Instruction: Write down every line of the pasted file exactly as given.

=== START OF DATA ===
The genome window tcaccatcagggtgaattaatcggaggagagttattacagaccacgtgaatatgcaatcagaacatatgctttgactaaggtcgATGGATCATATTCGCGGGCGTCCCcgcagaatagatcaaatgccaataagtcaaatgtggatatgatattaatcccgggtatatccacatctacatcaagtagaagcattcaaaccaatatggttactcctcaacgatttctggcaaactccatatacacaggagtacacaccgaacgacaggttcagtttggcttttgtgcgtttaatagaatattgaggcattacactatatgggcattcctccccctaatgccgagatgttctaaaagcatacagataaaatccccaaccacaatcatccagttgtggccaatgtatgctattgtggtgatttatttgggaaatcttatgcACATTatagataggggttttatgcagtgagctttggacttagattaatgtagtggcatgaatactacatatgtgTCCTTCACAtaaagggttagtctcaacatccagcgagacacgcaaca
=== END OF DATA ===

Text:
The genome window tcaccatcagggtgaattaatcggaggagagttattacagaccacgtgaatatgcaatcagaacatatgctttgactaaggtcgATGGATCATATTCGCGGGCGTCCCcgcagaatagatcaaatgccaataagtcaaatgtggatatgatattaatcccgggtatatccacatctacatcaagtagaagcattcaaaccaatatggttactcctcaacgatttctggcaaactccatatacacaggagtacacaccgaacgacaggttcagtttggcttttgtgcgtttaatagaatattgaggcattacactatatgggcattcctccccctaatgccgagatgttctaaaagcatacagataaaatccccaaccacaatcatccagttgtggccaatgtatgctattgtggtgatttatttgggaaatcttatgcACATTatagataggggttttatgcagtgagctttggacttagattaatgtagtggcatgaatactacatatgtgTCCTTCACAtaaagggttagtctcaacatccagcgagacacgcaaca